A Talk with Cambridge Examinations’ CEO

By Hania Moheeb


British Egyptian Cooperation at the Outstanding Learners Achievement Ceremony

It goes without saying that the reform of education is the foundation of any country’s progress, be it economic, political, social or scientific. An event held last March brought about some hope in this regard as the Cambridge International Examination in cooperation with the British Council recognized the achievements of 79 outstanding Egyptian students from Egyptian schools offering the Cambridge curriculum.

The grand ceremony held at the premises of the British embassy in Cairo was attended by the UK ambassador, H.E. John Casson, the newly appointed Egyptian Minister of Education, Dr. Tarek Shawky, and the CEO of Cambridge Examinations, Michael O’Sullivan.

This celebration of achievement was just an introduction to a number of promising projects within the framework of the British Egyptian cooperation for the reform of education.

The honored students who were all seated on the stage to receive the ‘Outstanding Cambridge Learner’ have scored the highest in Cambridge senior examinations; IGCSE taken by students at the end of grade 10, the Cambridge AS level taken in grade 11 and the Cambridge A levels taken in grade 12.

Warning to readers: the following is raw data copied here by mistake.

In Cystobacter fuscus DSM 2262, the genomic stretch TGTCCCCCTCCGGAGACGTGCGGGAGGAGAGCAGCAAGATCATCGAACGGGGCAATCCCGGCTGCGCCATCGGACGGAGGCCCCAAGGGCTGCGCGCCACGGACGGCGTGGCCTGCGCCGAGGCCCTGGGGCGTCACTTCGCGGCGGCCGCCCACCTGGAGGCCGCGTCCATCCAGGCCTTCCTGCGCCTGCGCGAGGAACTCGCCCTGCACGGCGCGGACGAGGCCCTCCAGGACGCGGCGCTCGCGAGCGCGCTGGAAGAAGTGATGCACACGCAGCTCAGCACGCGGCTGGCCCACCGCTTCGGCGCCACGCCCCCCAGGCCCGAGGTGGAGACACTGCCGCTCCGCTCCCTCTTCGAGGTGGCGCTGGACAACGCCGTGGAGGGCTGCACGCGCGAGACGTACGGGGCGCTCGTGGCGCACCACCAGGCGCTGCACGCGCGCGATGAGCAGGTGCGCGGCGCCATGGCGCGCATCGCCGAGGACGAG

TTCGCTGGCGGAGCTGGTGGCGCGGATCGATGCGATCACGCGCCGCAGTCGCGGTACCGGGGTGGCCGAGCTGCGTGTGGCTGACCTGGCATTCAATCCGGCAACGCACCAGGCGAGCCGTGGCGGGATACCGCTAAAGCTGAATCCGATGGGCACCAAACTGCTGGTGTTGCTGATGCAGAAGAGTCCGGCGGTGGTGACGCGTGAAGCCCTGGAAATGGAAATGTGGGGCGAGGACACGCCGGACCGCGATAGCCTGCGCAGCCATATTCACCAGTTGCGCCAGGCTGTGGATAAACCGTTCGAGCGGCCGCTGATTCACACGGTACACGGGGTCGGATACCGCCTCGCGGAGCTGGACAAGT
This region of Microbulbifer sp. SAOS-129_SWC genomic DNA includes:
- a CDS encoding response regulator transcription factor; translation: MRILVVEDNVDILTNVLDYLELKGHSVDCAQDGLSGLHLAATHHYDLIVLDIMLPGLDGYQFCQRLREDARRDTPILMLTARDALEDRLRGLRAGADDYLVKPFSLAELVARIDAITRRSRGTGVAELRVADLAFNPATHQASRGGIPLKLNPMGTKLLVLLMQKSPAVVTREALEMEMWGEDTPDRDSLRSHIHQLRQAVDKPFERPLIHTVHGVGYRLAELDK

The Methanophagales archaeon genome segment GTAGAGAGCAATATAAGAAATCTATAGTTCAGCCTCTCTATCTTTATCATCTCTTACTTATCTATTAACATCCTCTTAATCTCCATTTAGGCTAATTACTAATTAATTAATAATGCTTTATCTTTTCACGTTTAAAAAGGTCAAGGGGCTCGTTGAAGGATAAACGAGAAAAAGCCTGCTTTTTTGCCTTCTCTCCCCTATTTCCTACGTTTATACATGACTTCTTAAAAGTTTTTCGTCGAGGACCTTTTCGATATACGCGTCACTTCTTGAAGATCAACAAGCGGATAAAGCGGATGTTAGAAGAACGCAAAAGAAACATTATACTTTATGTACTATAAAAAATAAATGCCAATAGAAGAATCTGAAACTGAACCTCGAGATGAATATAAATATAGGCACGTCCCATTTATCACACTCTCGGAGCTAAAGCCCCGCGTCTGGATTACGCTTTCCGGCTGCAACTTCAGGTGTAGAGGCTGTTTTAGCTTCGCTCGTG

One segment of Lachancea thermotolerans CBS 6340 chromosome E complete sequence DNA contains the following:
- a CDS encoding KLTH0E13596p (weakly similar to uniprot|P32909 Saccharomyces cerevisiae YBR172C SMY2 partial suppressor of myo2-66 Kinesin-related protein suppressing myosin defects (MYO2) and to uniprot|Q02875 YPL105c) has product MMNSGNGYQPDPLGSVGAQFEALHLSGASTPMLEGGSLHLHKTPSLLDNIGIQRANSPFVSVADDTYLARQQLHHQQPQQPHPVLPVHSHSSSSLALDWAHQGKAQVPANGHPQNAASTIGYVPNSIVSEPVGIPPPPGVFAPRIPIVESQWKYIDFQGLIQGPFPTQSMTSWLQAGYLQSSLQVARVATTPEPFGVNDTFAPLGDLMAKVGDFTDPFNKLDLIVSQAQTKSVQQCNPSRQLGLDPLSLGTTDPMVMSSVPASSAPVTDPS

We talked with the CEO of Cambridge Examinations during his short visit to Egypt for an exclusive interview.

When asked about the main characteristics of the Cambridge education system, he said, “On one hand, it is holistic education; and not about learning separate subjects. It is also about developing the overall characteristics of the child. We emphasize five Cambridge learner attributes: confident, responsible, reflective, innovative and engaged. However, it is also important to prepare for university and for life by learning deep knowledge.”

O’Sullivan goes on explaining that the system also involves helping students “learn how to understand themselves as learners” as they believe that this does not stop at the end of school or university, but is rather a continuous process in the 21st Century to keep up with the rapid changes in the world.

The best part of the celebration came about upon the announcement of the names of the top six students in the world in specific subjects, namely: physics, accounting, sociology, French as a foreign language, travel and tourism and mathematics.

Mohamed Tawfik, graduate of St. Fatima School Nasr City, mentioned, “I am currently studying engineering at the American University in Cairo. It is different from physics yet I noticed that I manage better than my colleagues in physics courses.”

Tawfik thinks that the Cambridge system is so distinct because it allows for a broader choice and it exposes students to the latest scientific finds.

Another top six achiever is Yara Hamed who scored the best in French as a foreign language. Hamed, a student of the Arab Academy for Science and Technology, says that she did not expect to be named as the top in the world, “I love French and was very keen on enhancing my knowledge of it yet the score came as a surprise.” Yara plans on pursuing a university degree in a subject other than French.